Monday, 23 April 2012

T is for...


For anyone new / non regulars, you won't have met Anna yet. Anna Holt writes an instalment of The Doomed Dates Diary every Monday for the Daily Dodo. Here's the fourth of her specially themed A-Z offerings. To read more - check out Mondays in the archive since January this year... enjoy!

T is for Trevor

         'You've got a beard,' I said.
         'Yes,' he said.
         'Is it itchy?' I said.
         'Sometimes,' he said.
         'Do you ever find things living in it?' I said. It was more of a joke really.
         He thought about it for a moment.
         'Not recently,' he said.
         'Uh-huh,' I said.
        
         Trevor was a tap dance instructor, but he didn't exactly look like one. Not the way I'd pictured him anyway. For a start- I don't remember Fred Astaire having a goatee. I was also a smidge disappointed that he hadn't turned up wearing a top hat and tails- and didn't snap his fingers at the barman and order champagne or a Martini with a green olive in it. He had a cranberry juice and some cheese and onion crisps instead. My 1920's fuelled, black and white film fantasy was falling apart at the seams and I'd barely sat down.
         I get this a lot. I'm notoriously bad at guessing what people will be like in the flesh. I'm a dreamer. Always have been. In my over-active, rose-tinted mind, Trevor should have been brought up in Paris before moving to New York as a teenager to be taught by one of the last remaining greats of tap- Sore Toes Murphy. In his nineties now and almost blind but still as light on his feet as an angel. The old man and his young student would tippety-tap, tippety-tap, tippety-tippety-tippety-tap away on the rooftops of Harlem to the applause of the locals, hanging out of their windows in the sultry heat of summer.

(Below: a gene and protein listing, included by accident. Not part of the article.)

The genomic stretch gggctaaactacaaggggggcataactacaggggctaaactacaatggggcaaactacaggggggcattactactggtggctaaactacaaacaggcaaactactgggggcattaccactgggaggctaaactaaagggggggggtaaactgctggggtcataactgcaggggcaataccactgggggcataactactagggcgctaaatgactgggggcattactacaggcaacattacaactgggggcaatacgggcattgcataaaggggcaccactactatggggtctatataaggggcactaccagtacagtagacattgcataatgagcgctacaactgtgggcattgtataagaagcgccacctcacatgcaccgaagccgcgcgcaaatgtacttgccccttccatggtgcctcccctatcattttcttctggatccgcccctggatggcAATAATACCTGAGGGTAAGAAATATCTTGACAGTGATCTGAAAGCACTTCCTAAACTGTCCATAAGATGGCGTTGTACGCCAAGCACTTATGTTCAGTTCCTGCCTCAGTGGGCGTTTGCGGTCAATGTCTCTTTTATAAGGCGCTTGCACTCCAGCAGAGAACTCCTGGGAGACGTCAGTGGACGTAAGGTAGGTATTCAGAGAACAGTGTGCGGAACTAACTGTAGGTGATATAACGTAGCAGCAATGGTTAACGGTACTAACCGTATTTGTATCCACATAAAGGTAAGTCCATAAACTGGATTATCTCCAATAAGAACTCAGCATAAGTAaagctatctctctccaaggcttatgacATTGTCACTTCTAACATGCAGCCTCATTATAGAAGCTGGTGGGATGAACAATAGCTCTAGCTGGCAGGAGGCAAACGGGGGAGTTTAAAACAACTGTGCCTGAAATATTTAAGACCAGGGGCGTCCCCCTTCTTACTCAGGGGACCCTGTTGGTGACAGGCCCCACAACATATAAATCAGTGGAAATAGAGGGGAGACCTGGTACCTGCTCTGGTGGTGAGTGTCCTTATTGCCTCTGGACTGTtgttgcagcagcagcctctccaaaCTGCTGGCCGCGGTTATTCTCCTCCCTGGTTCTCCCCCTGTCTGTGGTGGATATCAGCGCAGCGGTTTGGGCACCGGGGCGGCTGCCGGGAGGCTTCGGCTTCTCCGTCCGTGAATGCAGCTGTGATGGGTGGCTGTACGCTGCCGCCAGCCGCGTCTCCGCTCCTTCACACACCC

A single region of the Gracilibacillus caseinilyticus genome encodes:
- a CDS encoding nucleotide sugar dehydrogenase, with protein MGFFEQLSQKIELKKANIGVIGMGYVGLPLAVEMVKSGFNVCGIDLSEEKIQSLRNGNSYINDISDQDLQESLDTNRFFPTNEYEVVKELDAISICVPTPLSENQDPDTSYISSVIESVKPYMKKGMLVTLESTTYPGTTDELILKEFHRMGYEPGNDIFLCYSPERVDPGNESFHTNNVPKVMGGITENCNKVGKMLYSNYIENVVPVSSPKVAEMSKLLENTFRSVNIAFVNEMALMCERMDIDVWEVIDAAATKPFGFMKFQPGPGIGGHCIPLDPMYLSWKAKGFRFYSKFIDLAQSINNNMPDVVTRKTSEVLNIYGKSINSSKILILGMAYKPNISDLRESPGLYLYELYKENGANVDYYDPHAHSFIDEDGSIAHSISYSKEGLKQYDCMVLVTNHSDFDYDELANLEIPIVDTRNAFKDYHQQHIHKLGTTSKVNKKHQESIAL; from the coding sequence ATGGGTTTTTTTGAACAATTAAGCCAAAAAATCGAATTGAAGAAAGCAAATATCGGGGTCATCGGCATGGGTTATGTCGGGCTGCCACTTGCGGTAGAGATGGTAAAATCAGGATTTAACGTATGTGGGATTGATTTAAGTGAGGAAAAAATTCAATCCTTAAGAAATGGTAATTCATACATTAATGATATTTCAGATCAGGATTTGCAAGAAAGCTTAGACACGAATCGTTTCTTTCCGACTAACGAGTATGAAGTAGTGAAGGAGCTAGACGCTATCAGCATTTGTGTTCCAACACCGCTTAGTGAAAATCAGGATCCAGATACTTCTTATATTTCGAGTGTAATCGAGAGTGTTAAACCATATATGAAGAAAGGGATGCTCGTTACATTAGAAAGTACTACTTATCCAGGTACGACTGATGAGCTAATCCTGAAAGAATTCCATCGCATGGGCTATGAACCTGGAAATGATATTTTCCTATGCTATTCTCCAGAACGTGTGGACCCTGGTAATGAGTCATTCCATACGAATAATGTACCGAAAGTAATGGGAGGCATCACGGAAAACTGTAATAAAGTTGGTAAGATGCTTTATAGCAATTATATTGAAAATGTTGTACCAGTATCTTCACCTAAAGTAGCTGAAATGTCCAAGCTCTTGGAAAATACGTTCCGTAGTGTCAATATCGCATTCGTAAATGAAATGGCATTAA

Oh dear. See what I mean? I get completely carried away.
         Trevor was actually from Brighton where his mother managed a small hotel that was dog friendly and had distant sea views- if you were willing to view them from the top of a wardrobe or swinging precariously from a light fitting.
         In lots of ways I preferred my version. Maybe that's why I'm still single?
        
         Despite the face furniture, Trevor seemed like a nice enough guy. The way he incessantly drummed his fingers on the table was only vaguely annoying now, but I could see it being a major stumbling block in the future. Not that we had a future. Apparently I wasn't what he had imagined either.

         'I thought you'd be taller,' he said.
         'No,' I said.
         'Oh,' he said.
         And we left it at that.
***

4 comments:

  1. Loved this Laura, well written and as always a pleasure to visit your blog.

    Yvonne.

    ReplyDelete
  2. I like to be pleasantly surprised, so I try not to presuppose. It works out better that way for me!

    Even after meeting someone and assuming that I no this or that can often be inaccurate - shoot I was married to a man that I thought I knew and turns out - I didn't.

    Enjoyed the story!
    http://bettyalark.blogspot.com

    ReplyDelete
  3. What a lovely little vignette into the characters' lives.

    ReplyDelete
  4. Ooooh, a tap dancer. I like that you chose a different sort of dance for your character :-)

    ReplyDelete